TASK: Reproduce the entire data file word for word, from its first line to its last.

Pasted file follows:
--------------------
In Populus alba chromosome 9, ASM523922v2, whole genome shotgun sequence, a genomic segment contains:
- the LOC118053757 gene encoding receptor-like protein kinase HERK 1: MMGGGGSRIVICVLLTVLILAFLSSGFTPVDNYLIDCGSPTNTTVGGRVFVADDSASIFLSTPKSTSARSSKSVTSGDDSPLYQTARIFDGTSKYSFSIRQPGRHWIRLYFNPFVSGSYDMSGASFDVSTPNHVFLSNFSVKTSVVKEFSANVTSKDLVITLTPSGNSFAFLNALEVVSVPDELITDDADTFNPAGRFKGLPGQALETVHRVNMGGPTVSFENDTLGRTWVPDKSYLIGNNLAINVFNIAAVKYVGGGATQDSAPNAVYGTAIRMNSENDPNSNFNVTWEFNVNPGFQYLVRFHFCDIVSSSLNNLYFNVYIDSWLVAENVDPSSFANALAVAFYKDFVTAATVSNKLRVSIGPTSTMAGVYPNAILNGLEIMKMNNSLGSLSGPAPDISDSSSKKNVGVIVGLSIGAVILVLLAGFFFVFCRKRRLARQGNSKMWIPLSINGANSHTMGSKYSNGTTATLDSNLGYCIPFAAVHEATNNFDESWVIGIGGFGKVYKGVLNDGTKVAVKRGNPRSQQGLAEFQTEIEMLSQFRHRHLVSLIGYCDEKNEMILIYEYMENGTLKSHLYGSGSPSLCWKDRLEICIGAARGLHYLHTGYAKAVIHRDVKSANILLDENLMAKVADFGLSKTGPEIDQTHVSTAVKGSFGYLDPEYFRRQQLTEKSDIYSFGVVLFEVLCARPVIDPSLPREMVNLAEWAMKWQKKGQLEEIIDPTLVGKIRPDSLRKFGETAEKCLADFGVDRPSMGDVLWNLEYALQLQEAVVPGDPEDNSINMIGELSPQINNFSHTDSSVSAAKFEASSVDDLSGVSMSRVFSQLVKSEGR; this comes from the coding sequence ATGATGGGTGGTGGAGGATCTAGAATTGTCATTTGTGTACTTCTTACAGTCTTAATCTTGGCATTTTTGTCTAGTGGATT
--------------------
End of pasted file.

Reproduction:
In Populus alba chromosome 9, ASM523922v2, whole genome shotgun sequence, a genomic segment contains:
- the LOC118053757 gene encoding receptor-like protein kinase HERK 1: MMGGGGSRIVICVLLTVLILAFLSSGFTPVDNYLIDCGSPTNTTVGGRVFVADDSASIFLSTPKSTSARSSKSVTSGDDSPLYQTARIFDGTSKYSFSIRQPGRHWIRLYFNPFVSGSYDMSGASFDVSTPNHVFLSNFSVKTSVVKEFSANVTSKDLVITLTPSGNSFAFLNALEVVSVPDELITDDADTFNPAGRFKGLPGQALETVHRVNMGGPTVSFENDTLGRTWVPDKSYLIGNNLAINVFNIAAVKYVGGGATQDSAPNAVYGTAIRMNSENDPNSNFNVTWEFNVNPGFQYLVRFHFCDIVSSSLNNLYFNVYIDSWLVAENVDPSSFANALAVAFYKDFVTAATVSNKLRVSIGPTSTMAGVYPNAILNGLEIMKMNNSLGSLSGPAPDISDSSSKKNVGVIVGLSIGAVILVLLAGFFFVFCRKRRLARQGNSKMWIPLSINGANSHTMGSKYSNGTTATLDSNLGYCIPFAAVHEATNNFDESWVIGIGGFGKVYKGVLNDGTKVAVKRGNPRSQQGLAEFQTEIEMLSQFRHRHLVSLIGYCDEKNEMILIYEYMENGTLKSHLYGSGSPSLCWKDRLEICIGAARGLHYLHTGYAKAVIHRDVKSANILLDENLMAKVADFGLSKTGPEIDQTHVSTAVKGSFGYLDPEYFRRQQLTEKSDIYSFGVVLFEVLCARPVIDPSLPREMVNLAEWAMKWQKKGQLEEIIDPTLVGKIRPDSLRKFGETAEKCLADFGVDRPSMGDVLWNLEYALQLQEAVVPGDPEDNSINMIGELSPQINNFSHTDSSVSAAKFEASSVDDLSGVSMSRVFSQLVKSEGR; this comes from the coding sequence ATGATGGGTGGTGGAGGATCTAGAATTGTCATTTGTGTACTTCTTACAGTCTTAATCTTGGCATTTTTGTCTAGTGGATT